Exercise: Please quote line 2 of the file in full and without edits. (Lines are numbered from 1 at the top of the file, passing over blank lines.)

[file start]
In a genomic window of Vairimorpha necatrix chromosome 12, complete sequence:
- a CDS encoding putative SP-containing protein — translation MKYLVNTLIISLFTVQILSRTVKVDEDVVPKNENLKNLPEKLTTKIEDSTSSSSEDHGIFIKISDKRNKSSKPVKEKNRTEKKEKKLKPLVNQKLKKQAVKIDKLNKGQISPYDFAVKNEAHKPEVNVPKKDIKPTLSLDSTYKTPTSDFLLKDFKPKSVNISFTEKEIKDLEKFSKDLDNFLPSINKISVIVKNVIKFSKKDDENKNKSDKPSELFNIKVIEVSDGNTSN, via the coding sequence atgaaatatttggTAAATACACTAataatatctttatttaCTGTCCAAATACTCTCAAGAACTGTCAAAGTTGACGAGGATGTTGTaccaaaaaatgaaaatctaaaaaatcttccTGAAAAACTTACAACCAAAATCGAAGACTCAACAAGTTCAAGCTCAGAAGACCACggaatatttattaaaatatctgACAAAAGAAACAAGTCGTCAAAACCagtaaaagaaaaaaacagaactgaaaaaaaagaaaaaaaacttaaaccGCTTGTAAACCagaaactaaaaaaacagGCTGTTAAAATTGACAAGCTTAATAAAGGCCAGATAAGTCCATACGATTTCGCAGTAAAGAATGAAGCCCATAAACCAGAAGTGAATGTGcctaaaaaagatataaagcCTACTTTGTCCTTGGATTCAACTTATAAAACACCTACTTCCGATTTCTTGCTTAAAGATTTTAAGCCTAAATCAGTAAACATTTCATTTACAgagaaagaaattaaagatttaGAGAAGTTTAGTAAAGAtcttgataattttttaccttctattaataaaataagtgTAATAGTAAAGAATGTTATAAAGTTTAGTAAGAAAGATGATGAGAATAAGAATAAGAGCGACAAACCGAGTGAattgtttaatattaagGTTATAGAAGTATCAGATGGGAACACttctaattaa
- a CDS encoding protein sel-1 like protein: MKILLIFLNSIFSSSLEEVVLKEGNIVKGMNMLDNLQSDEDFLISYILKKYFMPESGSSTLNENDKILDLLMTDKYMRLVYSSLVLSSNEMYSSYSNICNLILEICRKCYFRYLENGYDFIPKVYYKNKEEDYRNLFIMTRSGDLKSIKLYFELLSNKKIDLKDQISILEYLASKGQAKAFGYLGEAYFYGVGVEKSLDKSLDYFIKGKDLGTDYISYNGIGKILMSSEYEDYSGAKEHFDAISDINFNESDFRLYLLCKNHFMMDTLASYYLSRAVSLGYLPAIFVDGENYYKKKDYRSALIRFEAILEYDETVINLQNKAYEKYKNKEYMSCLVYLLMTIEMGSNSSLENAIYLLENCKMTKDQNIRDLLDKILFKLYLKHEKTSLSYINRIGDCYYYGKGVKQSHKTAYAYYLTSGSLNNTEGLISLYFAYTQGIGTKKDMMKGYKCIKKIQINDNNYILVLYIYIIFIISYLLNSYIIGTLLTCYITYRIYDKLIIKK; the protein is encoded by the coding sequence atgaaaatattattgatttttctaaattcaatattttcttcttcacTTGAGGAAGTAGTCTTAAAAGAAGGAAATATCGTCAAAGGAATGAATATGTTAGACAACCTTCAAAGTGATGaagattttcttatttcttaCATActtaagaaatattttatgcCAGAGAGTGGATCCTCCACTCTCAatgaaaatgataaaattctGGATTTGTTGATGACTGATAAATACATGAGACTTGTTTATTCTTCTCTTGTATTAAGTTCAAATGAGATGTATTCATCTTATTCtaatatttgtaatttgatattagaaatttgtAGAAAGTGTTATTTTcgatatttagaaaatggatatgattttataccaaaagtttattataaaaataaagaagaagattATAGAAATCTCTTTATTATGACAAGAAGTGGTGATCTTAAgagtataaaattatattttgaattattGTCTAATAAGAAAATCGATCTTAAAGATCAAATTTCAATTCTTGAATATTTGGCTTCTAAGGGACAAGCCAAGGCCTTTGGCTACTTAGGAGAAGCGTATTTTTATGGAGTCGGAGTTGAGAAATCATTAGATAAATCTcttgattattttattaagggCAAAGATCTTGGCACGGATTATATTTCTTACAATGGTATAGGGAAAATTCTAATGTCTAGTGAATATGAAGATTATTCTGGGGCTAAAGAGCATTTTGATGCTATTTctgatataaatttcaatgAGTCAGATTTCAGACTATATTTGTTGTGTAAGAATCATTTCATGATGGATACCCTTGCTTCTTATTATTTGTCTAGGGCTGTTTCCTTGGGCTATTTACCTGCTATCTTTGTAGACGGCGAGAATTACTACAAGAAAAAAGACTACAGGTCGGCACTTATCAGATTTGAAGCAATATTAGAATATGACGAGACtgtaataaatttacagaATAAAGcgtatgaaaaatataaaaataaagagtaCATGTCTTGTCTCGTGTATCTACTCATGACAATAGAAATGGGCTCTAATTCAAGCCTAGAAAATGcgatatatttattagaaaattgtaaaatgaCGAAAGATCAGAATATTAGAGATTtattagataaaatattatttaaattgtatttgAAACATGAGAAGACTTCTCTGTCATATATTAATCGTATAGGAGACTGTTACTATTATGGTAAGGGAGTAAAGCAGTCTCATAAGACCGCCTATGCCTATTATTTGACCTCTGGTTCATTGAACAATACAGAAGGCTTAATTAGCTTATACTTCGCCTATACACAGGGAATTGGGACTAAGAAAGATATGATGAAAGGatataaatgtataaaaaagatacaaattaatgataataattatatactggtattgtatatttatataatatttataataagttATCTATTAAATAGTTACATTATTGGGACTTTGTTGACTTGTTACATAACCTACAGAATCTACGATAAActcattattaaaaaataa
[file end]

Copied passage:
- a CDS encoding putative SP-containing protein — translation MKYLVNTLIISLFTVQILSRTVKVDEDVVPKNENLKNLPEKLTTKIEDSTSSSSEDHGIFIKISDKRNKSSKPVKEKNRTEKKEKKLKPLVNQKLKKQAVKIDKLNKGQISPYDFAVKNEAHKPEVNVPKKDIKPTLSLDSTYKTPTSDFLLKDFKPKSVNISFTEKEIKDLEKFSKDLDNFLPSINKISVIVKNVIKFSKKDDENKNKSDKPSELFNIKVIEVSDGNTSN, via the coding sequence atgaaatatttggTAAATACACTAataatatctttatttaCTGTCCAAATACTCTCAAGAACTGTCAAAGTTGACGAGGATGTTGTaccaaaaaatgaaaatctaaaaaatcttccTGAAAAACTTACAACCAAAATCGAAGACTCAACAAGTTCAAGCTCAGAAGACCACggaatatttattaaaatatctgACAAAAGAAACAAGTCGTCAAAACCagtaaaagaaaaaaacagaactgaaaaaaaagaaaaaaaacttaaaccGCTTGTAAACCagaaactaaaaaaacagGCTGTTAAAATTGACAAGCTTAATAAAGGCCAGATAAGTCCATACGATTTCGCAGTAAAGAATGAAGCCCATAAACCAGAAGTGAATGTGcctaaaaaagatataaagcCTACTTTGTCCTTGGATTCAACTTATAAAACACCTACTTCCGATTTCTTGCTTAAAGATTTTAAGCCTAAATCAGTAAACATTTCATTTACAgagaaagaaattaaagatttaGAGAAGTTTAGTAAAGAtcttgataattttttaccttctattaataaaataagtgTAATAGTAAAGAATGTTATAAAGTTTAGTAAGAAAGATGATGAGAATAAGAATAAGAGCGACAAACCGAGTGAattgtttaatattaagGTTATAGAAGTATCAGATGGGAACACttctaattaa